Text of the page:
The Twins entered 2019 very much in wait-and-see mode after spending $48.6 million in free agency (eighth-most in MLB) but also avoiding long-term deals and steering clear of the biggest names on the market. Bosses Derek Falvey and Thad Levine offered several variations of that theme in interviews, but perhaps none as definitive as this Levine quote from a late January interview:
“I would say we’re laying in wait right now. The best moves are made not when you’re trying to open the window to contend but when the window is wide open. We’re very eagerly waiting for this window to be opened, and when it is, we plan on striking.”
Pretty much every move the Twins made this past offseason has worked out. Nelson Cruz, Marwin Gonzalez, Jonathan Schoop, Martin Perez and Blake Parker have all produced (and C.J. Cron, technically a waiver pickup instead of a free agent, has been just as valuable as any other newcomer). They’ve played key roles that have complemented the further development of the Twins’ young core.
The sum total to date is a 40-18 record — best in the major leagues — and an 11.5 game division lead.
One could argue that the window Levine hypothetically spoke of just a few months ago has been blasted wide open.
And thanks to a combination of the Twins’ patience, the reticence of 29 other teams and one of the dumbest salary-crushing rules in all of organized sports, Falvey and Levine are now in a position to strike at two big names: Dallas Keuchel and Craig Kimbrel.
The two pitchers, both 31, were seeking mega-deals last offseason. Instead, a combination of legitimate factors (Kimbrel’s shaky second half and Keuchel’s diminishing dominance/strikeout total last year) and market forces — implied collusion or big data that says the rate of return on players on the wrong side of 30 is poor, depending on your preference — kept them from signing anywhere.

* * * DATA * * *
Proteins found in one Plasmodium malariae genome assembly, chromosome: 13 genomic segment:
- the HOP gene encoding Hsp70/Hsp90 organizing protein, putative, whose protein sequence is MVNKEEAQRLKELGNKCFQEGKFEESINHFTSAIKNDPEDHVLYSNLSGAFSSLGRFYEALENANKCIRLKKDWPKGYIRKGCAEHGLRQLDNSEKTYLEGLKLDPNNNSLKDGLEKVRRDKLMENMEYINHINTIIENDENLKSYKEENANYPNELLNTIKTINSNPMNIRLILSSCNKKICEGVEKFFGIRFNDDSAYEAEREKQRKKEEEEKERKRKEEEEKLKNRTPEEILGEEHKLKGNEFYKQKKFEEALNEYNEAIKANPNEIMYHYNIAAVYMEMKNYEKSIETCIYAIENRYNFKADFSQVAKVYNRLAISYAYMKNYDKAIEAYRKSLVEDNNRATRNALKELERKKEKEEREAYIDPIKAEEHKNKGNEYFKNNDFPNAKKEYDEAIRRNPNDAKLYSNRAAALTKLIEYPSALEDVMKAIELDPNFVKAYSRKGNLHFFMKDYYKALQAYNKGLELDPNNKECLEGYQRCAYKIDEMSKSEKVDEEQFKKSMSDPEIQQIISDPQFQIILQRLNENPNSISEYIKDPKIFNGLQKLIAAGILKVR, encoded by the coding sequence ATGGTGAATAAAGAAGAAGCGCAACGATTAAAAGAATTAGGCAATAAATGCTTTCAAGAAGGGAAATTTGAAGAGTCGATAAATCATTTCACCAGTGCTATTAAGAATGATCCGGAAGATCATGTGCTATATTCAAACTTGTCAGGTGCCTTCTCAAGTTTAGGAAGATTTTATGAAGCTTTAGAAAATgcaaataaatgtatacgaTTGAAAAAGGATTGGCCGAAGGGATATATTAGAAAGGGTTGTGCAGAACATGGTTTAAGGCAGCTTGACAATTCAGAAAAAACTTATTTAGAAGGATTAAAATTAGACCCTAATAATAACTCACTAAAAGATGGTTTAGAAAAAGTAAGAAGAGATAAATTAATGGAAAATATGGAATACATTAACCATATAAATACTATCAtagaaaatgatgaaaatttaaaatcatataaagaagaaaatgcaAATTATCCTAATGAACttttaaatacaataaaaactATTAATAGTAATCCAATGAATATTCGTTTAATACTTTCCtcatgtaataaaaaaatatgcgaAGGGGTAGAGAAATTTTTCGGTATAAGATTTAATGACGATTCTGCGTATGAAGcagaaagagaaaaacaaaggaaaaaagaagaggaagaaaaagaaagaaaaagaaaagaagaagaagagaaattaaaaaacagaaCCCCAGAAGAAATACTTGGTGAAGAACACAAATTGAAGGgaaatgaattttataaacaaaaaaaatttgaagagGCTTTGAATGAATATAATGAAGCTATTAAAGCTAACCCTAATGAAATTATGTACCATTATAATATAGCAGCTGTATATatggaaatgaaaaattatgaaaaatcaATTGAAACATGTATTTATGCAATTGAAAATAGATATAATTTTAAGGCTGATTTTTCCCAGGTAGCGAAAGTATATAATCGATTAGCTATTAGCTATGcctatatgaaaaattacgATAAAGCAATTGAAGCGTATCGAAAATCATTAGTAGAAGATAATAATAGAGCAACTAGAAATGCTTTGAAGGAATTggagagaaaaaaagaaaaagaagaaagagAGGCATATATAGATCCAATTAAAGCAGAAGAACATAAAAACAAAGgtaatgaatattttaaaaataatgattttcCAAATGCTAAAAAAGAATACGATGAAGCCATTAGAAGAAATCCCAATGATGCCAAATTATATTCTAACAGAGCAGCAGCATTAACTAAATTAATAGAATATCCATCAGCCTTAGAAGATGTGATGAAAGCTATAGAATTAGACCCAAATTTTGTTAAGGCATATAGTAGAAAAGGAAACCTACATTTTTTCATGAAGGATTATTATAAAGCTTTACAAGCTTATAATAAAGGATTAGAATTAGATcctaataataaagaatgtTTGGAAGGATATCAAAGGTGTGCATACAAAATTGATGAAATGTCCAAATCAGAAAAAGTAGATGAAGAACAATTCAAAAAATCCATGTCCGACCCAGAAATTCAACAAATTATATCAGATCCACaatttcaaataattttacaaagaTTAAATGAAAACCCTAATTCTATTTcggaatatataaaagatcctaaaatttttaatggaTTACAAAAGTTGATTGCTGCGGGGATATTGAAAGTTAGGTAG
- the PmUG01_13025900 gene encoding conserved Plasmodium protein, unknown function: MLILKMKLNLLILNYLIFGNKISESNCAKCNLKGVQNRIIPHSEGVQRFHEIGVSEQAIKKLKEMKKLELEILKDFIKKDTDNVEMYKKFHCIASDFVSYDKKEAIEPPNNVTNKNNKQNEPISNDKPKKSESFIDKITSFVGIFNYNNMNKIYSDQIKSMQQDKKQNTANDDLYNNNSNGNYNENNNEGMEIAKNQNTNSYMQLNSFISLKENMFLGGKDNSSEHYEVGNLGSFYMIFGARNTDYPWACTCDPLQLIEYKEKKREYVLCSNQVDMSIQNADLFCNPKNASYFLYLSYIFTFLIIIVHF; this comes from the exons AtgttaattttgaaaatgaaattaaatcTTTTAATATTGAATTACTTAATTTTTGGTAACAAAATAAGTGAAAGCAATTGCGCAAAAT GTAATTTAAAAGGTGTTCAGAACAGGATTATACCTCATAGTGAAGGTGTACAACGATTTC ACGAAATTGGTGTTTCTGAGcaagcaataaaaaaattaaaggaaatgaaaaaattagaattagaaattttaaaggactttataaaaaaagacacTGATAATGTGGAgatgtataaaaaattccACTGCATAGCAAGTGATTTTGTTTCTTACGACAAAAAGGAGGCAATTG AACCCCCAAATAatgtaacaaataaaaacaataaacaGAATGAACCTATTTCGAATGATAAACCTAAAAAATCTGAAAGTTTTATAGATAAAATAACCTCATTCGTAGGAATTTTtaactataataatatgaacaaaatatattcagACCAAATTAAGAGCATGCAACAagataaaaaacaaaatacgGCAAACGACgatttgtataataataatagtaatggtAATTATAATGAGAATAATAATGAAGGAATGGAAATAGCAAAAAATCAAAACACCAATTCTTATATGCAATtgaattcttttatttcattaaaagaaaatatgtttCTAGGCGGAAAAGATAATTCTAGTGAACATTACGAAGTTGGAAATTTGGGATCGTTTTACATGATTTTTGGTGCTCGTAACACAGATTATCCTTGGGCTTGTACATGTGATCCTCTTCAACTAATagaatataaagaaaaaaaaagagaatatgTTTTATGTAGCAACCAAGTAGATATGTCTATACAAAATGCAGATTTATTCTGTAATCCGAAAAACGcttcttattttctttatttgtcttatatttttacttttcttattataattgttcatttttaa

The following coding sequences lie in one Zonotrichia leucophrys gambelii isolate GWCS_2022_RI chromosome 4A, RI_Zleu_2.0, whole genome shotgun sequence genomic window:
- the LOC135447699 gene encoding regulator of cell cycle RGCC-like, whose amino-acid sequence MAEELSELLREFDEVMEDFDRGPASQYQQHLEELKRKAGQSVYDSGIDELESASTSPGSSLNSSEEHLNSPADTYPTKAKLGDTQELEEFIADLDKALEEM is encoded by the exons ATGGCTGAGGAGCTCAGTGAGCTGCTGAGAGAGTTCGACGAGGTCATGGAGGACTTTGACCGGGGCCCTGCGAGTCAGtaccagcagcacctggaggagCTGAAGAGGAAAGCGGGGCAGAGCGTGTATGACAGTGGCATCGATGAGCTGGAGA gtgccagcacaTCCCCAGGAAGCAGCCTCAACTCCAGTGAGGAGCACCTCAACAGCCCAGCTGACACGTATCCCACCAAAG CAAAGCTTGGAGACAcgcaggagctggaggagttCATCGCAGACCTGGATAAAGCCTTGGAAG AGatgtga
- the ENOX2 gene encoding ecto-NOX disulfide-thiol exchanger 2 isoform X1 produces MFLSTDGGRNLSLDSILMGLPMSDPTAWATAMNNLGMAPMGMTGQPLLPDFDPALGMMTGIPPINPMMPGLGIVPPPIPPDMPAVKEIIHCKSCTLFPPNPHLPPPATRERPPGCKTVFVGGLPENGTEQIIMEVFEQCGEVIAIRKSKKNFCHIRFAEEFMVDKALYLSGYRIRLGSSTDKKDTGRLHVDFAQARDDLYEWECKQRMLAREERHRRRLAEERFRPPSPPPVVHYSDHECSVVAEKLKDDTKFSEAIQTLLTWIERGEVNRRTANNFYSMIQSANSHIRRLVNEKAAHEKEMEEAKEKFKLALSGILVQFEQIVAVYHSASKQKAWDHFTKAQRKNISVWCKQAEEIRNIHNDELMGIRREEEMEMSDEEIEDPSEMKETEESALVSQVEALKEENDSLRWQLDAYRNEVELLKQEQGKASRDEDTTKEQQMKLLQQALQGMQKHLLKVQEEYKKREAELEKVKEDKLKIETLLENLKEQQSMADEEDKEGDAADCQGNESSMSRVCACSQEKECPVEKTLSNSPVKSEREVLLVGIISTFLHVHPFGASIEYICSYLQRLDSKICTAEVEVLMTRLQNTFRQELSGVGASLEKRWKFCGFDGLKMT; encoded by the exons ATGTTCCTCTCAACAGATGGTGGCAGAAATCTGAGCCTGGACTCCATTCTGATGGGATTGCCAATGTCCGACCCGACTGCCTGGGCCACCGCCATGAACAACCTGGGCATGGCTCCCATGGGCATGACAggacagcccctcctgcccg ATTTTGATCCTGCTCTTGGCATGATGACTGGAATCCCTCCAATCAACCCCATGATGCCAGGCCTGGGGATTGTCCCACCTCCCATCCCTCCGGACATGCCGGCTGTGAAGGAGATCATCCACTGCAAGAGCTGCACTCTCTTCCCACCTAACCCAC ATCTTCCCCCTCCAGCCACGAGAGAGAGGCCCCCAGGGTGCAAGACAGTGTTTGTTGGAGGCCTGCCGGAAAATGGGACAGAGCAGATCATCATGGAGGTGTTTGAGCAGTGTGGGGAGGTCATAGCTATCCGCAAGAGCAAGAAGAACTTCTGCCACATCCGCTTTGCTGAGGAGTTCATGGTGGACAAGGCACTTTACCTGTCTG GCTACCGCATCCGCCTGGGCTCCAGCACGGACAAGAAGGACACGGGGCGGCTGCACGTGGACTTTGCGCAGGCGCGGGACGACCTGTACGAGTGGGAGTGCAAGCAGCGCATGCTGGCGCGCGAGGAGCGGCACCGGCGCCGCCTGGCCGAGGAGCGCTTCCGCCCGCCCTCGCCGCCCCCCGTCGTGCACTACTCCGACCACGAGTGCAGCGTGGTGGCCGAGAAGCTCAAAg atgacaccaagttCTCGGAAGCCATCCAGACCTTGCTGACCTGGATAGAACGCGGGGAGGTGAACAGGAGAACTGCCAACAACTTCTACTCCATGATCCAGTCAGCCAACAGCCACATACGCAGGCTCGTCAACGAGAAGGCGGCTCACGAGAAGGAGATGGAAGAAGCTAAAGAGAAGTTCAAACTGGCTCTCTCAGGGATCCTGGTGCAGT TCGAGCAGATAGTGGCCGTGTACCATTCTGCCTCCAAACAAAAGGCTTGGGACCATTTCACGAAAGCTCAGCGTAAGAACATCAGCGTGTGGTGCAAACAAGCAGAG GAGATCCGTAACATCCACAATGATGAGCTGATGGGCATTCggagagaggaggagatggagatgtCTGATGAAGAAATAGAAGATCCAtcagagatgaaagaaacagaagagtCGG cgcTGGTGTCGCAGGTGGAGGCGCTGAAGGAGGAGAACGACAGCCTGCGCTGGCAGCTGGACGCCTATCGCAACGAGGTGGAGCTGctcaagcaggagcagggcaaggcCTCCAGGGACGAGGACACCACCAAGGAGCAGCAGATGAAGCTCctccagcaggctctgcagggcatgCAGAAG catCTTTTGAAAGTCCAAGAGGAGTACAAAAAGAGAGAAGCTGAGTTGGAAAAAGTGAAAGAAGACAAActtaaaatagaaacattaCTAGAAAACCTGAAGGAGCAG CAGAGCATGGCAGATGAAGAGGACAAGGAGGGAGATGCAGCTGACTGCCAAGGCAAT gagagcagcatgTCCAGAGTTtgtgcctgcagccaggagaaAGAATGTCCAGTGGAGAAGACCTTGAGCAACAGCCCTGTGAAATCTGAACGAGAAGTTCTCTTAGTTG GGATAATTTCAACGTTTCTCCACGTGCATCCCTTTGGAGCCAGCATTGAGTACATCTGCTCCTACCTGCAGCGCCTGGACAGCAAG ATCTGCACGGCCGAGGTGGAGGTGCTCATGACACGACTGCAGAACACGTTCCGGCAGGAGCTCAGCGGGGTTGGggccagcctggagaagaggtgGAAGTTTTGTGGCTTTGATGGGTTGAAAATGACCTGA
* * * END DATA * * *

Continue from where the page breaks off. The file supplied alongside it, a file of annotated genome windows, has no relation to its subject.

Another factor, perhaps a tipping point for some savvy teams, was that signing either pitcher was going to cost a high draft pick and international bonus money.
That last hurdle, however, is gone as of 12 a.m. Monday. The MLB draft is officially here, and with it the draft pick compensation required to sign Kimbrel and Keuchel has been wiped out per an incredibly dumb rule that — yes, while collectively bargained — creates an incentive to let high-quality players rot on the market for months at a time.
Baseball players already have a long slog to free agency, needing to accrue six years of major league service time to get there. Until then, they are under team control via minimum salaries and eventually arbitration. If they don’t start racking up full seasons until their mid-20s, they won’t be free agents until their early 30s — at which point they are increasingly being deemed as too old or risky for long-term deals. Throw in the extra hurdle of draft pick compensation, and it’s tough out there for a free agent. When exactly is a guy supposed to really cash in on his talent if his peak value years are gobbled up under team control?
Now, nobody is going to cry too hard for Keuchel ($30 million in career earnings), but this is exactly what happened to him. He and Kimbrel might have to take one-year deals — perhaps at lower money with a third of the season already gone — and try free agency again next season when they are a year older.
In the short term, what stinks for those two pitchers and for other similarly squeezed players is great news for the Twins. Welcome to capitalism in 2019!
Minnesota, our La Velle E. Neal III reports, is interested in both pitchers. Concerns aside, Kimbrel would add beef to the back end of the bullpen, while Keuchel could add a frontline starter to a rotation that’s been surprisingly good so far.
Both would be moves aimed as much at October as the present — good news, since both Kimbrel and Keuchel might need extended time to get up to speed after sitting out spring training and more than two months of the season. If any team can wait a month or two for the rust to come off, though, it’s one with a double-digit division lead.
The Twins have done a lot of smart things already in 2019. Maybe they can do one or two more thanks to baseball’s dumb rules.